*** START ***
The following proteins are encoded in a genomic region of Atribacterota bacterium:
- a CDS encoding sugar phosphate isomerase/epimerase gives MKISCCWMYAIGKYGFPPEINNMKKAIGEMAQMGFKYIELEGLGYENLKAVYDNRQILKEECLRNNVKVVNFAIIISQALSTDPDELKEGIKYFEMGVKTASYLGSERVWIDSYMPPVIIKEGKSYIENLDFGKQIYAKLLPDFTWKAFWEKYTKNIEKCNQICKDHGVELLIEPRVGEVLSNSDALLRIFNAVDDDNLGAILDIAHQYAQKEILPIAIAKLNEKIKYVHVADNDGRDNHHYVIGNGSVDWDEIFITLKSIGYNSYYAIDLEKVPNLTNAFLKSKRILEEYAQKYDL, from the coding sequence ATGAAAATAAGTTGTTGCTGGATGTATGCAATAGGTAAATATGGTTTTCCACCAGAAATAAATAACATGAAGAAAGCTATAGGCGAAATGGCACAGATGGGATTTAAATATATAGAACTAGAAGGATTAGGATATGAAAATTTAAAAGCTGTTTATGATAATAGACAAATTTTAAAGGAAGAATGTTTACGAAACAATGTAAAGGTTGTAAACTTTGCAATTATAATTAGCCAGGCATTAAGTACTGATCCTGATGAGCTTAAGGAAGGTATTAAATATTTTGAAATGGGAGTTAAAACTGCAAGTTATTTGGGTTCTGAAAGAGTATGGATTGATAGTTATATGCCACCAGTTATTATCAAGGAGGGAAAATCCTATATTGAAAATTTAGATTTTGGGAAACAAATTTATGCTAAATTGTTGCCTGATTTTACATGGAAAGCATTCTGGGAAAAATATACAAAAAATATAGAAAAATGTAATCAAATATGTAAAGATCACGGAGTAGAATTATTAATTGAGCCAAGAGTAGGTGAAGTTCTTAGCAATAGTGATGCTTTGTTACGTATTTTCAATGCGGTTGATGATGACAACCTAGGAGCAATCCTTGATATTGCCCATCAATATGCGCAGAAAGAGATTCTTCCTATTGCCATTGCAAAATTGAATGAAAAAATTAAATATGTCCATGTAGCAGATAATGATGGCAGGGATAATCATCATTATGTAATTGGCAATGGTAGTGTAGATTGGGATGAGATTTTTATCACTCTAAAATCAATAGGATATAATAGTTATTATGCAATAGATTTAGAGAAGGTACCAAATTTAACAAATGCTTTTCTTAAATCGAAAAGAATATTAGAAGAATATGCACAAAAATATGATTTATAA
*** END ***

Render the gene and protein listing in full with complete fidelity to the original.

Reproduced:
The following proteins are encoded in a genomic region of Atribacterota bacterium:
- a CDS encoding sugar phosphate isomerase/epimerase gives MKISCCWMYAIGKYGFPPEINNMKKAIGEMAQMGFKYIELEGLGYENLKAVYDNRQILKEECLRNNVKVVNFAIIISQALSTDPDELKEGIKYFEMGVKTASYLGSERVWIDSYMPPVIIKEGKSYIENLDFGKQIYAKLLPDFTWKAFWEKYTKNIEKCNQICKDHGVELLIEPRVGEVLSNSDALLRIFNAVDDDNLGAILDIAHQYAQKEILPIAIAKLNEKIKYVHVADNDGRDNHHYVIGNGSVDWDEIFITLKSIGYNSYYAIDLEKVPNLTNAFLKSKRILEEYAQKYDL, from the coding sequence ATGAAAATAAGTTGTTGCTGGATGTATGCAATAGGTAAATATGGTTTTCCACCAGAAATAAATAACATGAAGAAAGCTATAGGCGAAATGGCACAGATGGGATTTAAATATATAGAACTAGAAGGATTAGGATATGAAAATTTAAAAGCTGTTTATGATAATAGACAAATTTTAAAGGAAGAATGTTTACGAAACAATGTAAAGGTTGTAAACTTTGCAATTATAATTAGCCAGGCATTAAGTACTGATCCTGATGAGCTTAAGGAAGGTATTAAATATTTTGAAATGGGAGTTAAAACTGCAAGTTATTTGGGTTCTGAAAGAGTATGGATTGATAGTTATATGCCACCAGTTATTATCAAGGAGGGAAAATCCTATATTGAAAATTTAGATTTTGGGAAACAAATTTATGCTAAATTGTTGCCTGATTTTACATGGAAAGCATTCTGGGAAAAATATACAAAAAATATAGAAAAATGTAATCAAATATGTAAAGATCACGGAGTAGAATTATTAATTGAGCCAAGAGTAGGTGAAGTTCTTAGCAATAGTGATGCTTTGTTACGTATTTTCAATGCGGTTGATGATGACAACCTAGGAGCAATCCTTGATATTGCCCATCAATATGCGCAGAAAGAGATTCTTCCTATTGCCATTGCAAAATTGAATGAAAAAATTAAATATGTCCATGTAGCAGATAATGATGGCAGGGATAATCATCATTATGTAATTGGCAATGGTAGTGTAGATTGGGATGAGATTTTTATCACTCTAAAATCAATAGGATATAATAGTTATTATGCAATAGATTTAGAGAAGGTACCAAATTTAACAAATGCTTTTCTTAAATCGAAAAGAATATTAGAAGAATATGCACAAAAATATGATTTATAA